Rep. Annette Glenn (left) testifies in the Senate Agriculture Committee, pictured with Joe Lesausky of the Michigan Farmers Market Association.
Rep. Annette Glenn’s plan to help Michigan’s cottage food industry thrive continues to gain momentum in the state Legislature.
Glenn, R-Midland, testified on her plan today for the Senate Agriculture Committee. Her proposal would increase the sales cap for cottage food operations, allow them to sell products via the internet and mail, and safeguard participants through an optional registration system.
“The laws guiding Michigan’s cottage food industry are outdated and in desperate need of modernization to adjust for inflation and how customers buy products today,” Glenn said. “Our proposed changes are simple, common sense and bipartisan – and they will help small family businesses thrive across our state.
“Whether we realize it or not, many of us have bought products from the cottage food industry – everything from cookies and cupcakes at church bazaars or at farmers’ markets,” Glenn said. “How can we help these hardworking Michiganders succeed, stay in business and grow their business? That’s what this plan is all about.”
The cottage food industry provides an opportunity for people to explore or start a food business without having to establish or rent commercial kitchen space – typically one-person operations based in home kitchens. It applies to baked cooks, jams, jellies and other food products that do not require time and temperature controls for food safety.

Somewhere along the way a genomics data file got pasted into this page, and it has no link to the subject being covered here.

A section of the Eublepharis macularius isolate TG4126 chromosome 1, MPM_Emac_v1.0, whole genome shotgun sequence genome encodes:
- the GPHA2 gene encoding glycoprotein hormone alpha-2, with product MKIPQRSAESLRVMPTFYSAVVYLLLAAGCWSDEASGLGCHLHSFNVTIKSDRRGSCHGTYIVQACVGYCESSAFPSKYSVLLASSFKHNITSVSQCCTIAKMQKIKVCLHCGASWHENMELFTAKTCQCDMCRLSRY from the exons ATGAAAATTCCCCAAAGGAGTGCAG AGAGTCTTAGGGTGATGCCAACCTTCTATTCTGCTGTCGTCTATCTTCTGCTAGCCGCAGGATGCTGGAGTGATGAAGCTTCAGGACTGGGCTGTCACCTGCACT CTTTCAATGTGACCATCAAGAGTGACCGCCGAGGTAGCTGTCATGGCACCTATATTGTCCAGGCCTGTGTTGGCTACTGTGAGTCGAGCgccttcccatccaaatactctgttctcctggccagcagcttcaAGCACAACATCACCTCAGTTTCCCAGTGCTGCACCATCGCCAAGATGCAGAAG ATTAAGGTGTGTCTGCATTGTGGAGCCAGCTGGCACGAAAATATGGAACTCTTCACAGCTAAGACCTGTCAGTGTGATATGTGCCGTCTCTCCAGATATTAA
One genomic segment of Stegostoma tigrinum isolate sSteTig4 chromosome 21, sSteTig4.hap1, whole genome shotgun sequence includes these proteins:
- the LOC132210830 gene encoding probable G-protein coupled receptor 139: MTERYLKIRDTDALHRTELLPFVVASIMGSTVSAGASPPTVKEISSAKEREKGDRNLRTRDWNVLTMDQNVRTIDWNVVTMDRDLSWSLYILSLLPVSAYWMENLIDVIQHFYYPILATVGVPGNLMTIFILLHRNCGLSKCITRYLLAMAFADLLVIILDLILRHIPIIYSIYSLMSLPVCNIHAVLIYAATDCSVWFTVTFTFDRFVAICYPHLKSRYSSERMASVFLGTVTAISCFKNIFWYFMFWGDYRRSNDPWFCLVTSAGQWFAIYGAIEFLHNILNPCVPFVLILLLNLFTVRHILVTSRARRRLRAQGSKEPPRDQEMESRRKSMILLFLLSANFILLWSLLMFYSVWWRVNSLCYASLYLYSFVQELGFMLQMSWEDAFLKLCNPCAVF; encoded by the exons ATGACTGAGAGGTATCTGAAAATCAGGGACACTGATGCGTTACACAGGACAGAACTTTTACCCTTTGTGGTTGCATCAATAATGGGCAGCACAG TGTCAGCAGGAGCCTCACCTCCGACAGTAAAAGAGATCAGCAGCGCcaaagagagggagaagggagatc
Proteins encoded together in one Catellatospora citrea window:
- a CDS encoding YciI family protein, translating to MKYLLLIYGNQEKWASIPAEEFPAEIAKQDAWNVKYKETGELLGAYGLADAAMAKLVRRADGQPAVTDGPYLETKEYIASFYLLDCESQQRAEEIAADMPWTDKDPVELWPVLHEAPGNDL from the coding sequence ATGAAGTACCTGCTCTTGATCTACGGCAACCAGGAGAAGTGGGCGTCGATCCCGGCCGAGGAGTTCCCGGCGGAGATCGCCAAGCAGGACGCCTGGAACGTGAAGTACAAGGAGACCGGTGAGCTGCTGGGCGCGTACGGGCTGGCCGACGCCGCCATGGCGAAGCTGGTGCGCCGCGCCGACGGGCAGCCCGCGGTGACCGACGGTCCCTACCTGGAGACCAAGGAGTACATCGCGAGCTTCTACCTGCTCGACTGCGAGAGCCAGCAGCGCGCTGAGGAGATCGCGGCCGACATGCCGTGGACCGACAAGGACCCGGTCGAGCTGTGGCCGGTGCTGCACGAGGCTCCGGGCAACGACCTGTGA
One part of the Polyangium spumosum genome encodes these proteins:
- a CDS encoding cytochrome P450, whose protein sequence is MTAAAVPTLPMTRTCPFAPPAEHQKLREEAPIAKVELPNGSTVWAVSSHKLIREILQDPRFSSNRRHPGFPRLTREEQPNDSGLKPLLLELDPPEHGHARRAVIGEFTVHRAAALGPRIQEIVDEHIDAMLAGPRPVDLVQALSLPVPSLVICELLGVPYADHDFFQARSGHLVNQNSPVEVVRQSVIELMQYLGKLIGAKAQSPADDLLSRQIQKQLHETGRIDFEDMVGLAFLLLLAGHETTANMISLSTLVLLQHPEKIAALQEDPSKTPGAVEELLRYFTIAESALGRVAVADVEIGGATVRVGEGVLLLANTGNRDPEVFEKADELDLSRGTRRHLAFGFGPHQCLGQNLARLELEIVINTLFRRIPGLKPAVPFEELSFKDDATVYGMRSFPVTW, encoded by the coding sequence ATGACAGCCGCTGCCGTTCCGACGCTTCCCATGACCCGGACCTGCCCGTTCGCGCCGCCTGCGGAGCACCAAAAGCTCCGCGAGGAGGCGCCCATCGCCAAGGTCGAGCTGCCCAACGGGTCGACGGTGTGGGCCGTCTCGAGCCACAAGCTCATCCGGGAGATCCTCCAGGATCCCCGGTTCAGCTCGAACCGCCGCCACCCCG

Glenn researched the proposed changes to state law after being contacted by Midland’s Amanda Hamann, owner of a home-based company called Above Measure Cookies.
Glenn’s proposals would raise the annual sales cap for cottage food business to $40,0000 – up from the current $25,000 – before commercial licensing requirements would kick in. The cap would rise after that based on inflation. The measures also would allow internet, mail or third-party delivery of sales after a customer is provided with the chance to directly interact with the business operator prior to purchase.
The legislation provides accountability in product labeling and registration without risking unwarranted privacy invasions. Sellers would be given the option of registering through the Michigan State University Product Center, including that information on product labels instead of home addresses.
The legislation – House Bills 5704 and 5671 – remains in the Senate Agriculture Committee for further consideration. The measures were approved by the House in March.
Rep. Annette Glenn said a budget approved by the Michigan Legislature today will invest in important regional projects, improve schools and make communities safer – all while leaving room for tax relief to help families fight inflation.
Rep. Glenn talks about her HB 4640, which adds “threatened harm” to the definition of “neglect” in Michigan’s Child Abuse and Neglect Prevention Act. The change means anticipated or threatened harm to a child could be taken into account by courts. The legislation has been approved by the House and is pending in the Michigan […]